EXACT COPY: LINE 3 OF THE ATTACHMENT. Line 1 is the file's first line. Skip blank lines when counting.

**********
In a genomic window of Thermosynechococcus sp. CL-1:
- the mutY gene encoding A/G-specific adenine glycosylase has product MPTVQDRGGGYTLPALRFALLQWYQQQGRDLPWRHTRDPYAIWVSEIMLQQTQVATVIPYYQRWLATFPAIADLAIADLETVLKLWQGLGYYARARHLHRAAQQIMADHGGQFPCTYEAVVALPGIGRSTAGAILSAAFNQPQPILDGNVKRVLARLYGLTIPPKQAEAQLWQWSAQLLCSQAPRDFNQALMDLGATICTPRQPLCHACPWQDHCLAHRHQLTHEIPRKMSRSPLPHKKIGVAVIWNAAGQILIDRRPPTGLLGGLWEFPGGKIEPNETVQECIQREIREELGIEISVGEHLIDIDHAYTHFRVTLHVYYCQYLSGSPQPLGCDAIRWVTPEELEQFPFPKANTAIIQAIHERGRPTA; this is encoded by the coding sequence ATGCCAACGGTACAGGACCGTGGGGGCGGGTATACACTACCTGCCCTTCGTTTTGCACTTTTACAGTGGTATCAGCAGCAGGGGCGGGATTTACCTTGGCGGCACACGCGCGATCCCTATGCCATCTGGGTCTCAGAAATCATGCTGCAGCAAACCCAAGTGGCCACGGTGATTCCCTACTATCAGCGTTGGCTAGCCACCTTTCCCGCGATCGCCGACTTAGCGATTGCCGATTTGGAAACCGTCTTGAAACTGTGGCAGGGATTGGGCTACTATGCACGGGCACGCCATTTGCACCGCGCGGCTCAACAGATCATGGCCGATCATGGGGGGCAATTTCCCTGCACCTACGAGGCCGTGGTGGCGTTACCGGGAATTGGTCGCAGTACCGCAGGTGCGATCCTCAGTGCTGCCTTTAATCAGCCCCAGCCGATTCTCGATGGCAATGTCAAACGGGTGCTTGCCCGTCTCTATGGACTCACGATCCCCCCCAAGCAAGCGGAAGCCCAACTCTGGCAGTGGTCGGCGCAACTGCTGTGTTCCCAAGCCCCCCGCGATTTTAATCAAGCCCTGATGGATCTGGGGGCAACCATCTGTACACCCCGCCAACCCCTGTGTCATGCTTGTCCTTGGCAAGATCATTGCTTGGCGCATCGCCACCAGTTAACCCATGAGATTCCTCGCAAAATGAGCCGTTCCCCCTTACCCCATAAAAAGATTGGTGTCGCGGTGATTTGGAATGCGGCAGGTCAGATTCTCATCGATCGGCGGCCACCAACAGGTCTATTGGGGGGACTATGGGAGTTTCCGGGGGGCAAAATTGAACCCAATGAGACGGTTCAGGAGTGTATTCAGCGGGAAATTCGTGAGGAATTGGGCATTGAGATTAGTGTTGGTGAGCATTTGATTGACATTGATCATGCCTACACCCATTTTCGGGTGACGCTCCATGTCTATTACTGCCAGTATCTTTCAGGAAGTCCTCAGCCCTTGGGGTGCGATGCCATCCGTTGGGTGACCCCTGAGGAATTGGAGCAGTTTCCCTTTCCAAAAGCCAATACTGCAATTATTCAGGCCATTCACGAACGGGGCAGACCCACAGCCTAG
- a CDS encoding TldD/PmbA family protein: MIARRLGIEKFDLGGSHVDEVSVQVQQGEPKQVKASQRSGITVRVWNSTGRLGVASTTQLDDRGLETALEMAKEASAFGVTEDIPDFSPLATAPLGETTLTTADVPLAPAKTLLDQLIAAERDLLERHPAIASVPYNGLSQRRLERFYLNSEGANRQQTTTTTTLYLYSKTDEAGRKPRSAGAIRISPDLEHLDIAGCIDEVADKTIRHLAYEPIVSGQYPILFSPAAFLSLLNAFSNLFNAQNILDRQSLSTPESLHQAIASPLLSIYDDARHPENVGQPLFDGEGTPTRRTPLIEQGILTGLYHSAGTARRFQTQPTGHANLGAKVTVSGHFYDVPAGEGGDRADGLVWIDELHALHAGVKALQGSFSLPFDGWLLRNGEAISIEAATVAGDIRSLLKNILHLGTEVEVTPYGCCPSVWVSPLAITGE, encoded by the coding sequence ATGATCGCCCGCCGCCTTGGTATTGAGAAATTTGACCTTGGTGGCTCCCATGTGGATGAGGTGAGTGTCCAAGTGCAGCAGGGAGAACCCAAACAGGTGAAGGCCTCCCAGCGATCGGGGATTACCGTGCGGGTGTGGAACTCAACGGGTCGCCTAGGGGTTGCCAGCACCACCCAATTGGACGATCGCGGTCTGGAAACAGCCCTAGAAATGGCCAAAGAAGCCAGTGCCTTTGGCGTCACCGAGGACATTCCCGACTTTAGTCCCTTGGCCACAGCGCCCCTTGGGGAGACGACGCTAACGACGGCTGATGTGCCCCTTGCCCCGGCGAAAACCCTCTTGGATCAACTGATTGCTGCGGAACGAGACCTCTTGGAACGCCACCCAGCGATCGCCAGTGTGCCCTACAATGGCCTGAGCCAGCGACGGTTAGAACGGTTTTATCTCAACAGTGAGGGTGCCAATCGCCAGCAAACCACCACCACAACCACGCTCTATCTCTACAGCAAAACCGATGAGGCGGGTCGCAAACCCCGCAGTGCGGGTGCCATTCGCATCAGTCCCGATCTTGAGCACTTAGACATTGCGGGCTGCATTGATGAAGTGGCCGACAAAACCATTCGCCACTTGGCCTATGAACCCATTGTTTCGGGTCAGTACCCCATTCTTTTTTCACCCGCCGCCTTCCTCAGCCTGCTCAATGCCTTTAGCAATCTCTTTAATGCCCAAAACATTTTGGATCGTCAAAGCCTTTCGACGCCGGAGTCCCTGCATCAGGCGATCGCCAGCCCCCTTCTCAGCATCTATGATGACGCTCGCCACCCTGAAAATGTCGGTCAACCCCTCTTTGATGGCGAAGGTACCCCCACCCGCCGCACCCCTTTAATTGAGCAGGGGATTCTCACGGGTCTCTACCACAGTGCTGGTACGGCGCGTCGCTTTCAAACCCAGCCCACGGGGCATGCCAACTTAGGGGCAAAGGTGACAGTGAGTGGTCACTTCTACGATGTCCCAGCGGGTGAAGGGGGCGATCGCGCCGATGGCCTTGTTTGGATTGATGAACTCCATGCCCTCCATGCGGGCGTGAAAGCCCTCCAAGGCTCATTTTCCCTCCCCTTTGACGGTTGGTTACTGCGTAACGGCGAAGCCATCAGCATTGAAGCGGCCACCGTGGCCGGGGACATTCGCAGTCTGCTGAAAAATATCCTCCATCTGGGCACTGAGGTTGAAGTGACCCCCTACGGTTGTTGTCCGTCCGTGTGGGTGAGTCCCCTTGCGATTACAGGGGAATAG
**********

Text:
- a CDS encoding TldD/PmbA family protein: MIARRLGIEKFDLGGSHVDEVSVQVQQGEPKQVKASQRSGITVRVWNSTGRLGVASTTQLDDRGLETALEMAKEASAFGVTEDIPDFSPLATAPLGETTLTTADVPLAPAKTLLDQLIAAERDLLERHPAIASVPYNGLSQRRLERFYLNSEGANRQQTTTTTTLYLYSKTDEAGRKPRSAGAIRISPDLEHLDIAGCIDEVADKTIRHLAYEPIVSGQYPILFSPAAFLSLLNAFSNLFNAQNILDRQSLSTPESLHQAIASPLLSIYDDARHPENVGQPLFDGEGTPTRRTPLIEQGILTGLYHSAGTARRFQTQPTGHANLGAKVTVSGHFYDVPAGEGGDRADGLVWIDELHALHAGVKALQGSFSLPFDGWLLRNGEAISIEAATVAGDIRSLLKNILHLGTEVEVTPYGCCPSVWVSPLAITGE, encoded by the coding sequence ATGATCGCCCGCCGCCTTGGTATTGAGAAATTTGACCTTGGTGGCTCCCATGTGGATGAGGTGAGTGTCCAAGTGCAGCAGGGAGAACCCAAACAGGTGAAGGCCTCCCAGCGATCGGGGATTACCGTGCGGGTGTGGAACTCAACGGGTCGCCTAGGGGTTGCCAGCACCACCCAATTGGACGATCGCGGTCTGGAAACAGCCCTAGAAATGGCCAAAGAAGCCAGTGCCTTTGGCGTCACCGAGGACATTCCCGACTTTAGTCCCTTGGCCACAGCGCCCCTTGGGGAGACGACGCTAACGACGGCTGATGTGCCCCTTGCCCCGGCGAAAACCCTCTTGGATCAACTGATTGCTGCGGAACGAGACCTCTTGGAACGCCACCCAGCGATCGCCAGTGTGCCCTACAATGGCCTGAGCCAGCGACGGTTAGAACGGTTTTATCTCAACAGTGAGGGTGCCAATCGCCAGCAAACCACCACCACAACCACGCTCTATCTCTACAGCAAAACCGATGAGGCGGGTCGCAAACCCCGCAGTGCGGGTGCCATTCGCATCAGTCCCGATCTTGAGCACTTAGACATTGCGGGCTGCATTGATGAAGTGGCCGACAAAACCATTCGCCACTTGGCCTATGAACCCATTGTTTCGGGTCAGTACCCCATTCTTTTTTCACCCGCCGCCTTCCTCAGCCTGCTCAATGCCTTTAGCAATCTCTTTAATGCCCAAAACATTTTGGATCGTCAAAGCCTTTCGACGCCGGAGTCCCTGCATCAGGCGATCGCCAGCCCCCTTCTCAGCATCTATGATGACGCTCGCCACCCTGAAAATGTCGGTCAACCCCTCTTTGATGGCGAAGGTACCCCCACCCGCCGCACCCCTTTAATTGAGCAGGGGATTCTCACGGGTCTCTACCACAGTGCTGGTACGGCGCGTCGCTTTCAAACCCAGCCCACGGGGCATGCCAACTTAGGGGCAAAGGTGACAGTGAGTGGTCACTTCTACGATGTCCCAGCGGGTGAAGGGGGCGATCGCGCCGATGGCCTTGTTTGGATTGATGAACTCCATGCCCTCCATGCGGGCGTGAAAGCCCTCCAAGGCTCATTTTCCCTCCCCTTTGACGGTTGGTTACTGCGTAACGGCGAAGCCATCAGCATTGAAGCGGCCACCGTGGCCGGGGACATTCGCAGTCTGCTGAAAAATATCCTCCATCTGGGCACTGAGGTTGAAGTGACCCCCTACGGTTGTTGTCCGTCCGTGTGGGTGAGTCCCCTTGCGATTACAGGGGAATAG